Presentation on theme: "Pipe Dreams and Trading Schemes"— Presentation transcript:
1Pipe Dreams and Trading Schemes A study of the decorations on tobacco pipes and trading patterns at Cocumscussoc
2A History of Colonial Pipes Tobacco smoking first became popular in England around the 1570sSpanish were familiar almost 100 years before, with from natives in South American colonies
3Distribution of PipesThe clay tobacco pipe industry developed in many local areas throughout England and the Netherlands around the early part of the 17th centuryMost pipes were distributed locallyPort towns and cities allowed for overseas trading, bringing clay pipes to the North American colonies.
4Early pipes have a short stem with a large bore diameter and a small "acorn" shaped, rouletted bowl that angled away from the smoker.Throughout the 17th century, stems became longer, bore sizes smaller and bowl sizes larger.By the early 18th century, pipes developed into a larger straight-sided form with no rouletting around the rim and the bowl perpendicular to the stem.
5Pipe PopularityClay pipes were extremely inexpensive, resulting in all social and economic classes owning and disposing of themClay pipes were typically broken and discarded within 1-2 years
6Dating Sites with Pipes Clay tobacco pipes are excellent artifacts for dating colonial sites because they’ve undergone definitive stylistic changes over its history of production.
7Pipe Material Pipes have been found made of silver, brass, pewter, iron, and leadBut clay was the primary material pipes were made from until the end of the 19th centuryWhite clay: kaolin
8Pipes at Cocumscussoc Over 800 fragments 131 decorated fragments 42 decorated stem fragments89 decorated bowl or heel fragments
9Methods Initial sort by unit and levels Sort by pipe bowl fragments and pipe stem fragmentsSort by designed pieces
10Maker’s Marks Identifying maker’s mark allows: place of origin the date range within which it was madea basic time frame for when the pipe was deposited
11Two Main Categories of Makers Marks Relief Marks-Form a raised mark on the pipe-Either stamped with a die or incorporated into the pipe mouldIncuse Marks-Form a negative impression on the pipe-Either stamped with a die or applied by a similar device across which the stem was rolled
12Two Main Categories of Makers Marks Relief Marks-Form a raised mark on the pipe-Either stamped with a die or incorporated into the pipe mouldIncuse Marks-Form a negative impression on the pipe-Either stamped with a die or applied by a similar device across which the stem was rolled
13Exception to the Rule The Chesapeake pipe bearing the initials DK - The pipemaker used a hand held tool to produce the rouletted initials and other decorative designs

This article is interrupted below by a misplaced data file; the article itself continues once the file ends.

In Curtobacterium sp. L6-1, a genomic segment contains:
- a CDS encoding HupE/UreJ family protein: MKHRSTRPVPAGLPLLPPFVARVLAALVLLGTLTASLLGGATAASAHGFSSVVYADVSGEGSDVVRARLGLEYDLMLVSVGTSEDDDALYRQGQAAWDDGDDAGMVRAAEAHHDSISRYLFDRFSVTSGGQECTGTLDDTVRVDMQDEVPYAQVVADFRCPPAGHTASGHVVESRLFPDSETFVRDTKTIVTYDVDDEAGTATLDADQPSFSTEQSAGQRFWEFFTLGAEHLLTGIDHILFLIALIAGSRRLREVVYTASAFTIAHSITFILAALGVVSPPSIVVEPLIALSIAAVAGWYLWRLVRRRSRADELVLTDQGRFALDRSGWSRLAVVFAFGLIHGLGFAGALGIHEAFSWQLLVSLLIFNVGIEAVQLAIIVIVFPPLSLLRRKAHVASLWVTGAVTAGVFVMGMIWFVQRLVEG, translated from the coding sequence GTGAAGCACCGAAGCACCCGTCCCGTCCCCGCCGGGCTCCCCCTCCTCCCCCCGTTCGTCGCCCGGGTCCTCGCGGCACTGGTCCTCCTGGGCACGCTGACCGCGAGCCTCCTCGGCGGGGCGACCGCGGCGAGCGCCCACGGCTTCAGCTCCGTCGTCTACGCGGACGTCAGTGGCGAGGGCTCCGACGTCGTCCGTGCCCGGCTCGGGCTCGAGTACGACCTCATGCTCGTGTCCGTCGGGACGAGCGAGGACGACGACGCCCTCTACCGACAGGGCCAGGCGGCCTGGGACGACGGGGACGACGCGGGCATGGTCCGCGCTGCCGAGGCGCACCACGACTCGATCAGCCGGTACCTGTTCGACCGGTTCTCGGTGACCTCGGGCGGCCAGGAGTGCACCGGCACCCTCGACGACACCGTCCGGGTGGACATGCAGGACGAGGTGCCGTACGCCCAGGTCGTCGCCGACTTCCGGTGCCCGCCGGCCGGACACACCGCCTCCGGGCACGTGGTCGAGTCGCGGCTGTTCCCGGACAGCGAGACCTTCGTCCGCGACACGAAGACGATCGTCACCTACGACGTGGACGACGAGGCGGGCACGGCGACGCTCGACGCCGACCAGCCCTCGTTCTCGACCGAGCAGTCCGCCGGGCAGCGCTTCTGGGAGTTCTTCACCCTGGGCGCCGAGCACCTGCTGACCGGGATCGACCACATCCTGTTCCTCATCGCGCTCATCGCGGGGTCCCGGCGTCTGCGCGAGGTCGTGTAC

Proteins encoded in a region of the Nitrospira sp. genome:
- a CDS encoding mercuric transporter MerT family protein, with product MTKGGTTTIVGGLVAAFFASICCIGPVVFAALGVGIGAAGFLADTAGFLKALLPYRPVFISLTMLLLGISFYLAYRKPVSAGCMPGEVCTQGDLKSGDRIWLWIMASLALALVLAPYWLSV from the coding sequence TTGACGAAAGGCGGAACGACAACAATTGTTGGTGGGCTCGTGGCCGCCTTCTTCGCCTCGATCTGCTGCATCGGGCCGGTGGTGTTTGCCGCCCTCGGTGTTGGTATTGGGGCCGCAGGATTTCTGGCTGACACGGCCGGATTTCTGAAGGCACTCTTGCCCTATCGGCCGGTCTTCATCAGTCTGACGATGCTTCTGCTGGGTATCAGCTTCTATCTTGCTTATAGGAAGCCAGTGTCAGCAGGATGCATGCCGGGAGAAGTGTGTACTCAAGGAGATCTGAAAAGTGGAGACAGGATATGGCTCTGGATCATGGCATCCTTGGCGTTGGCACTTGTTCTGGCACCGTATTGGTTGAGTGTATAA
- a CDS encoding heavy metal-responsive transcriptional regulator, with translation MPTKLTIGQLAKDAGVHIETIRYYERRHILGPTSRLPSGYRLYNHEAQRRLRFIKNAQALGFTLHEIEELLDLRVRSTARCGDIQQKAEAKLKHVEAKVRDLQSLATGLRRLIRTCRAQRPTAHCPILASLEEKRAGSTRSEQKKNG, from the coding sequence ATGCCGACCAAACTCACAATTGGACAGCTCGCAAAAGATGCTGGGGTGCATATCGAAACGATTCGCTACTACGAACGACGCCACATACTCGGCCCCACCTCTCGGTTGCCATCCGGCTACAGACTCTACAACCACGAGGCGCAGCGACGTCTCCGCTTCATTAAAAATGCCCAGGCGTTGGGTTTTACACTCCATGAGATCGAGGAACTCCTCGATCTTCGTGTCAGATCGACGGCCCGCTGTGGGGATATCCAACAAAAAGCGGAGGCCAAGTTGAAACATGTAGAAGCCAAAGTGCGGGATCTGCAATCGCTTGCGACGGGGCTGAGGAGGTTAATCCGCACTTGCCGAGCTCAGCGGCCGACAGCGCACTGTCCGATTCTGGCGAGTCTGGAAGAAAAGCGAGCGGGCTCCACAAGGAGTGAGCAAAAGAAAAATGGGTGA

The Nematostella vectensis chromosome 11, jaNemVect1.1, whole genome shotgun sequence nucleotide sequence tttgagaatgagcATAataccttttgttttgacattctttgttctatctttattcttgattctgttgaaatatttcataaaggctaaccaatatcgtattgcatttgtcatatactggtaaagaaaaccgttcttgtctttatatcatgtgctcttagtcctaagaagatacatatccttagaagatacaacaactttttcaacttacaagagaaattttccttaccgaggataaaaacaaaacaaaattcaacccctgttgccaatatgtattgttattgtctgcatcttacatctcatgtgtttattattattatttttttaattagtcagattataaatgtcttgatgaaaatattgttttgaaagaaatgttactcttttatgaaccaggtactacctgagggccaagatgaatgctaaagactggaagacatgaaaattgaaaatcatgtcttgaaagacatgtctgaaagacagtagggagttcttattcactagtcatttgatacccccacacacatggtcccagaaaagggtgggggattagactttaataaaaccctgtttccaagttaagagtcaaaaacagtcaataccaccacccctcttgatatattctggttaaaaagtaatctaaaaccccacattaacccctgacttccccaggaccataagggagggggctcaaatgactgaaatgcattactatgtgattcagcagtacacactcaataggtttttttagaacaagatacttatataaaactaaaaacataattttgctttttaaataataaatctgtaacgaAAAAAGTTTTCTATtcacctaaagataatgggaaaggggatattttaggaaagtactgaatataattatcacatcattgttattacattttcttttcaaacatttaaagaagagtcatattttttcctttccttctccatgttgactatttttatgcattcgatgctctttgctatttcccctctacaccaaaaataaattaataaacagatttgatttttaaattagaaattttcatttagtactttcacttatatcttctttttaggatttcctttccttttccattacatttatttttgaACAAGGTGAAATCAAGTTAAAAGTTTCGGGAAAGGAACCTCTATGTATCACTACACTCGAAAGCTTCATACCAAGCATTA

14Time Ranges Derived from Makers Marks First half of the 17th century: (true for English and Dutch pipes)-predominantly stamped on the heelSecond half of the 17th century:makers marks are still found on the heel, but can also be found on the stems and backs of bowlsEnd of the 17th century to the third quarter of the 18th century:-makers marks are most commonly seen in the form of either a moulded cartouche on the right or left side of the bowl, initials moulded into the sides of the heel/spur, or as an abbreviated mane stamped on the stem.
15Dutch vs. English PipesDutch pipes in the later 17th century are distinguished from the English pipes not only by their bowl shape and the presence of rouletting around the rim, but also because pipemakers continued to mark their pipes on the heel, often using miniscule marks.
16“PE” Incuse. Stamped on heel. Mark identified as Philip Edwards of Bristol(1649/ )
17“WE” Incuse. Mark identified as William Evans, Bristol pipemaker. William Evans I ( ); William Evans II ( ).
18“LE”Incuse.Mark identified as Bristol pipemaker Llewellin Evans ( ).
19“RT”Incuse.Mark attributed to Robert Tippett II, Bristol pipemaker ( )
32Influence of Egyptian Sun The Egyptian sun god motif of a ball upon wings inspired many European artworkFound and evolved upon many sculptures, artwork, and gravestones“T-[W?]” maker unidentified - probably later period
33Pipe DecorationsPipe decorations are not as readily identifiable to makers and locations as maker’s marksYet Cocumscussoc has a great many decorations, indicating an abundance of trade and wealth
34Heel Decoration Many heel bases served as places for maker’s marks However, this piece has a flower pattern on the heelOftentimes the Tudor rose was found here
35RouletteRouletting was one of the most common forms of decoration on both pipe bowls and stemsHas been found on fragments from 1600s-1900sLess common post-18th century however
36Bowl Roulettes Rouletting was most common along the rims of pipe bowls Mostly incused like maker’s marks, rolled along the rim
41Stem RoulettesThe Roulette tool: Pipe maker’s usually used a rouletting tool to produce this effect, which was like an engraving wheel or cylinderProduced repetitive decoration.Examples of “mistakes” on stems
48Fleur de LisThe Fleur-de-lys was originally named the “fleur-de-Louis”, after Louis VII, in 1147 A.D.Evolved to “fleur-de-lys” which means, “flower of the lily”.Incorporated often in coat-of-arms, a frequent pipe decoration, often placed in diamonds
71"the moment a man takes to a pipe, he becomes a philosopher "the moment a man takes to a pipe, he becomes a philosopher. It's the poor man's friend; it calms the mind, soothes the temper, and makes a man patient under difficulties. It has made more good men, good husbands, kind masters, indulgent fathers, than any other blessed thing on this blessed earth.” - from “Sam Slick, the Clockmaker” by Thomas C. Haliburton ( )